We’ve talked about how genre shows are turning into surprisingly reliable money-makers for broadcast and cable networks before, but a recent look at the CW’s ratings indicates that this may be truer for them than most networks.
Granted, the CW and its ancestors had a pretty strong genre bent; we are talking about the networks that aired Buffy The Vampire Slayer, Charmed, Birds Of Prey and Star Trek: Voyager. They’ve never been genre-averse, but it’s always been tempered with stereotypically “girly” shows.
On the other hand, ratings really don’t get more stark than this. Arrow, Supernatural, and The Vampire Diaries (OK, it’s Twilight, the show, but it’s still a genre show) are all regularly pulling 1.0 or 1.1 in the ratings. That’s not Walking Dead money but the CW isn’t looking for that. Supernatural‘s numbers are particularly impressive because it’s on its eighth season, just got renewed for a ninth, and might actually cross the decade mark if it keeps these numbers up.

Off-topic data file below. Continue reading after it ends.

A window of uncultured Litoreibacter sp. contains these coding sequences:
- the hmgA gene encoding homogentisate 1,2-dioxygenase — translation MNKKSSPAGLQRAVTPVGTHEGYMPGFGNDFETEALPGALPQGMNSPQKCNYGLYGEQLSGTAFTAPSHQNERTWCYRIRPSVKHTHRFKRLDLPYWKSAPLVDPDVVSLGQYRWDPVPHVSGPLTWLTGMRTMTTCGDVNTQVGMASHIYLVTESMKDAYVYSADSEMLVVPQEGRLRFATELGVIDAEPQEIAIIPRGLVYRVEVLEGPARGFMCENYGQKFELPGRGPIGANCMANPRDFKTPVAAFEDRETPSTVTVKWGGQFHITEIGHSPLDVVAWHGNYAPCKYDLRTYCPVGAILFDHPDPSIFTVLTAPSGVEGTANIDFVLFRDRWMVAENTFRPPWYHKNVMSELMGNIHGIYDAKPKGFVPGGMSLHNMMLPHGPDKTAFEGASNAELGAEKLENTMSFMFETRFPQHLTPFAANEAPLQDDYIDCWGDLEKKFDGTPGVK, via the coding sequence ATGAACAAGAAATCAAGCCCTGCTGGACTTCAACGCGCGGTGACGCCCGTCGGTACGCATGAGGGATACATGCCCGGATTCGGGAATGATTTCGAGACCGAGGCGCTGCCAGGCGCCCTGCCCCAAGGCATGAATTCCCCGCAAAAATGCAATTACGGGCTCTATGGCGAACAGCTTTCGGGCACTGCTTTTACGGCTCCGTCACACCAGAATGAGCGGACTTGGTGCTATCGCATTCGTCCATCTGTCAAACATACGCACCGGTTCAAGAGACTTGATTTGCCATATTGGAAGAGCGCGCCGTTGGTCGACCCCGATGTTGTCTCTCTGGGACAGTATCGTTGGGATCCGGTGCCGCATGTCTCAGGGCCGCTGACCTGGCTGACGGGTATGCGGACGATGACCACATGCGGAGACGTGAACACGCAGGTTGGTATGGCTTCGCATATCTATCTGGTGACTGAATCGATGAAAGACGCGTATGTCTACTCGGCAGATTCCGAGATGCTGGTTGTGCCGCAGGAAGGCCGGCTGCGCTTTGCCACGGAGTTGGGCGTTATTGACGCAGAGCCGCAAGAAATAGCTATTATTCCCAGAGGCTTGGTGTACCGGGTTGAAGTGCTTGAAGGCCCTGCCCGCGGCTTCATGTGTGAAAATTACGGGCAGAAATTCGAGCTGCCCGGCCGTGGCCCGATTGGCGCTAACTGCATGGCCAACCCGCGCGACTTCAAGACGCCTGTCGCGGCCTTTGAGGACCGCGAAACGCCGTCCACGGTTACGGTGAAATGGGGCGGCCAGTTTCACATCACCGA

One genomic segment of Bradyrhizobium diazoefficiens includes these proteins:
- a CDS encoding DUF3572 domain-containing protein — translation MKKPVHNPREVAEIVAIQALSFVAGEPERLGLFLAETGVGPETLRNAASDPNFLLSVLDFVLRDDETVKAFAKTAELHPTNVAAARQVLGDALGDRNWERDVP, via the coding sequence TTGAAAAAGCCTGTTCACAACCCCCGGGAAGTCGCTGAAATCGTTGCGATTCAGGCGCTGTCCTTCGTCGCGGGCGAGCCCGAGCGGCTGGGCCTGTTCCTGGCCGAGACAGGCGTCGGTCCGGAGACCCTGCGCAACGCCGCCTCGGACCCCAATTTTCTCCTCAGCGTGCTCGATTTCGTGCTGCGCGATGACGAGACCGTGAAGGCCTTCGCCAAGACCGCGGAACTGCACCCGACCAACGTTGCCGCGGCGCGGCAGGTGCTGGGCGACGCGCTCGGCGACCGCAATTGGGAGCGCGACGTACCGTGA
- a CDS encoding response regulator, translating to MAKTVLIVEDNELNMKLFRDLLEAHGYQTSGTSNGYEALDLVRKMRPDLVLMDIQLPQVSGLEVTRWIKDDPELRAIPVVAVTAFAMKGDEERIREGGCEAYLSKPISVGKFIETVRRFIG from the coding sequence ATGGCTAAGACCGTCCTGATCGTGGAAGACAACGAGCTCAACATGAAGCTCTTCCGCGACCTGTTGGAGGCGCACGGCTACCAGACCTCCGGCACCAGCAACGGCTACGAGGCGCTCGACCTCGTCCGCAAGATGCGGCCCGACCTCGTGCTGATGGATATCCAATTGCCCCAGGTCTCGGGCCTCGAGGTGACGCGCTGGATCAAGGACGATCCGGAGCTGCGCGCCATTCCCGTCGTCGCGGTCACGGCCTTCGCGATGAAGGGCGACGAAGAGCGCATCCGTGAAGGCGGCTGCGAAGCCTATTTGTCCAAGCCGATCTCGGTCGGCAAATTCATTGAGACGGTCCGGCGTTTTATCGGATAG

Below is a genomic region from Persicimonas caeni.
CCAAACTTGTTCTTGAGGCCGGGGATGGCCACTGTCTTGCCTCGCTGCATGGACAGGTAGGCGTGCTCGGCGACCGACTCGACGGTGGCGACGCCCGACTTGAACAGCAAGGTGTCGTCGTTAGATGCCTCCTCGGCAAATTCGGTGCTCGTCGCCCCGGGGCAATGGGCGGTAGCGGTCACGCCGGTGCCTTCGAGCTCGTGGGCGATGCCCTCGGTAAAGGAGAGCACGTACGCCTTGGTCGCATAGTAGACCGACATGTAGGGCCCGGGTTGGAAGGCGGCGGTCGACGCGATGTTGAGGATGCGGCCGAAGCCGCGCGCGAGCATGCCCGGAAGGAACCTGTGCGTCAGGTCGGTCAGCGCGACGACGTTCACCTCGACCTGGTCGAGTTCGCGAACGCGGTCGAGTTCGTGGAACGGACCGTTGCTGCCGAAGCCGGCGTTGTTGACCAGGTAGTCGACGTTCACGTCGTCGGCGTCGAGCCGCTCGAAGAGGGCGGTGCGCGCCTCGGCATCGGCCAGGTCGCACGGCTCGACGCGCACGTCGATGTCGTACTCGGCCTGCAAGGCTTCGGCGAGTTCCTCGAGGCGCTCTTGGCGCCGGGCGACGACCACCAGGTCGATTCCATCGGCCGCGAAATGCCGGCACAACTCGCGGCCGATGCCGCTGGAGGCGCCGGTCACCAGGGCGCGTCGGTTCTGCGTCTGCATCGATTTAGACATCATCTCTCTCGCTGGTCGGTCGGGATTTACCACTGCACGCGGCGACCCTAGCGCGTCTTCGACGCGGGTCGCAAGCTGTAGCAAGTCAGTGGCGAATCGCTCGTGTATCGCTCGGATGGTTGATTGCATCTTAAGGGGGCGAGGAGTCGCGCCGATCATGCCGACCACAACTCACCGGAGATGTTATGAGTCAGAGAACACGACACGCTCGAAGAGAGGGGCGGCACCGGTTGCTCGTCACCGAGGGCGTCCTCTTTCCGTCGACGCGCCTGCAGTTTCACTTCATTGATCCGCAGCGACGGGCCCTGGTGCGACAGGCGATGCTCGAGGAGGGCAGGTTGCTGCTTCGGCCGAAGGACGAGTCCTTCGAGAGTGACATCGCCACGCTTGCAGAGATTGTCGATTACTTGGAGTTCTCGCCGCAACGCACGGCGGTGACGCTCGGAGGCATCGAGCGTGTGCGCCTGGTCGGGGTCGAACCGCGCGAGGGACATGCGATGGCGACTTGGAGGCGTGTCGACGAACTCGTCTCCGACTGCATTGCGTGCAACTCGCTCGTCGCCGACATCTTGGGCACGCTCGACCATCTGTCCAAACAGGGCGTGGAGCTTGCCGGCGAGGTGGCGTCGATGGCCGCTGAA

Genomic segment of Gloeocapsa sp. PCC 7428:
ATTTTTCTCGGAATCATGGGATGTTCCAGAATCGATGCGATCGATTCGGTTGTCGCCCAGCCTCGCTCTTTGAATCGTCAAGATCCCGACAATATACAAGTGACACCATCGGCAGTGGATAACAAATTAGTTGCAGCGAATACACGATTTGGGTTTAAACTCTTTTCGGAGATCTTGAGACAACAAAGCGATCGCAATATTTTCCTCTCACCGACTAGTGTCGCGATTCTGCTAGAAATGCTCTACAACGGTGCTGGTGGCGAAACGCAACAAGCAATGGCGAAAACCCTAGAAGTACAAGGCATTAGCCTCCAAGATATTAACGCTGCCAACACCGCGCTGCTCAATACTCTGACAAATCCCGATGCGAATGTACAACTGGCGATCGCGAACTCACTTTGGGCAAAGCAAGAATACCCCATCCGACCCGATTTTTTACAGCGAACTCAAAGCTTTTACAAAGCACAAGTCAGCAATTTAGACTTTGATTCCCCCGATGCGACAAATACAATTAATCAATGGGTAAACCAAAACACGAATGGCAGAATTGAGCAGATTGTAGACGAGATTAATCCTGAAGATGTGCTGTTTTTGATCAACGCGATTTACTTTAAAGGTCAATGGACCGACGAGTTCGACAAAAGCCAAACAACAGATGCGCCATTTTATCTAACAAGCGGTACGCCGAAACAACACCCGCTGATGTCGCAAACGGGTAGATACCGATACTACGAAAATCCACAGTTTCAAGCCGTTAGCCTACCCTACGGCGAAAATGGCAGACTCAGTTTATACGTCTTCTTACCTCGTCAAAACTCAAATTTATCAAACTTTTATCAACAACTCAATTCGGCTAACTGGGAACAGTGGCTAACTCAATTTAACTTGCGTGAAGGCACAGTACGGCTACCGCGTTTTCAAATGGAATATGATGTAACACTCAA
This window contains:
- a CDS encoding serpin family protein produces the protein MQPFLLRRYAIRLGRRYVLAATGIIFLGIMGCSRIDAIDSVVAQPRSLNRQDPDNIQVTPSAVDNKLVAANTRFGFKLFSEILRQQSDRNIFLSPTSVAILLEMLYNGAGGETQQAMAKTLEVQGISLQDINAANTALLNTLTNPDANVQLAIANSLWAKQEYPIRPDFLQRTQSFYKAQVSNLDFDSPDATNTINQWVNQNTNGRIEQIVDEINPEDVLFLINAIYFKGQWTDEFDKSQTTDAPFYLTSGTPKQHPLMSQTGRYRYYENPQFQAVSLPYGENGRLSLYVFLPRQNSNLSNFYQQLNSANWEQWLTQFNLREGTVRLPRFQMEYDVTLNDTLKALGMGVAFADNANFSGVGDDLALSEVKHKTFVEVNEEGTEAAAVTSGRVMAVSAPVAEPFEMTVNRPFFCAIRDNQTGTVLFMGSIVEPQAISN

And it’s about to add a fourth, with the show Cult premiering tomorrow.
All the shows ostensibly aimed at teenage girls, like The Carrie Diaries, Emily Owens M.D., and 90210? They’re pulling literally half what the shows above collect.
It’s not a bulletproof trend: Beauty and The Beast is not a hit by any standard, and neither is Nikita, but it’s worth noting that the reason those three shows we mentioned are successful is because they’re incredibly popular with The CW’s target fanbase, teenage girls.
This has likely taken the CW a bit by surprise. While any nerd who pays attention knows that women are a key fan base in any science fiction property, TV networks have been slow to pick up on this because of “conventional wisdom”. But it’s never been this drastic, and more to the point, there’s little sign the CW is picking up a new audience: It’s still young women watching the network, just showing more of a taste for genre material.
It’ll be interesting to see what happens to Cult, but we suspect the CW may be offering a lot more genre shows in fairly short order, either way.